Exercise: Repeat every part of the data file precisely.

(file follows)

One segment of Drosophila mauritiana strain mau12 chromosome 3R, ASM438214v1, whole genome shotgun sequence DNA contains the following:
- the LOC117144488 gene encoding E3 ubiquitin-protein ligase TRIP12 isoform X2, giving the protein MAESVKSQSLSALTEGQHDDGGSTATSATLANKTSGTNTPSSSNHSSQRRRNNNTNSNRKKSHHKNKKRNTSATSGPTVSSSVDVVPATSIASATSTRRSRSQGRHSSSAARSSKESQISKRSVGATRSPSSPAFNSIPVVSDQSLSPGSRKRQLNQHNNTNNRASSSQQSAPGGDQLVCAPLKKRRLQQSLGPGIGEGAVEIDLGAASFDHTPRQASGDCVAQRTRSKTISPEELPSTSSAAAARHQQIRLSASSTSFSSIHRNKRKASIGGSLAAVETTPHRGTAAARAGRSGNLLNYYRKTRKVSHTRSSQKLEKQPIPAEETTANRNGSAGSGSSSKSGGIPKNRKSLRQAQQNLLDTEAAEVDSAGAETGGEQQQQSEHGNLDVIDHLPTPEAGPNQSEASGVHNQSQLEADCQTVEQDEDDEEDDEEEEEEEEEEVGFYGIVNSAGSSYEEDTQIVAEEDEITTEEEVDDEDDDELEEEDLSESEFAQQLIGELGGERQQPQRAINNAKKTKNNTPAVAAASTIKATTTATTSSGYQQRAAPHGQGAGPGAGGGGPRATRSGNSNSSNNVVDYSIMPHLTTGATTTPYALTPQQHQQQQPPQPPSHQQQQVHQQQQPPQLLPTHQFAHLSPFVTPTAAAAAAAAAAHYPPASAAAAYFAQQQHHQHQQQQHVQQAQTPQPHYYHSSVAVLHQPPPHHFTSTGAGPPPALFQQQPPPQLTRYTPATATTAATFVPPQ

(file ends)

One segment of Drosophila mauritiana strain mau12 chromosome 3R, ASM438214v1, whole genome shotgun sequence DNA contains the following:
- the LOC117144488 gene encoding E3 ubiquitin-protein ligase TRIP12 isoform X2, giving the protein MAESVKSQSLSALTEGQHDDGGSTATSATLANKTSGTNTPSSSNHSSQRRRNNNTNSNRKKSHHKNKKRNTSATSGPTVSSSVDVVPATSIASATSTRRSRSQGRHSSSAARSSKESQISKRSVGATRSPSSPAFNSIPVVSDQSLSPGSRKRQLNQHNNTNNRASSSQQSAPGGDQLVCAPLKKRRLQQSLGPGIGEGAVEIDLGAASFDHTPRQASGDCVAQRTRSKTISPEELPSTSSAAAARHQQIRLSASSTSFSSIHRNKRKASIGGSLAAVETTPHRGTAAARAGRSGNLLNYYRKTRKVSHTRSSQKLEKQPIPAEETTANRNGSAGSGSSSKSGGIPKNRKSLRQAQQNLLDTEAAEVDSAGAETGGEQQQQSEHGNLDVIDHLPTPEAGPNQSEASGVHNQSQLEADCQTVEQDEDDEEDDEEEEEEEEEEVGFYGIVNSAGSSYEEDTQIVAEEDEITTEEEVDDEDDDELEEEDLSESEFAQQLIGELGGERQQPQRAINNAKKTKNNTPAVAAASTIKATTTATTSSGYQQRAAPHGQGAGPGAGGGGPRATRSGNSNSSNNVVDYSIMPHLTTGATTTPYALTPQQHQQQQPPQPPSHQQQQVHQQQQPPQLLPTHQFAHLSPFVTPTAAAAAAAAAAHYPPASAAAAYFAQQQHHQHQQQQHVQQAQTPQPHYYHSSVAVLHQPPPHHFTSTGAGPPPALFQQQPPPQLTRYTPATATTAATFVPPQ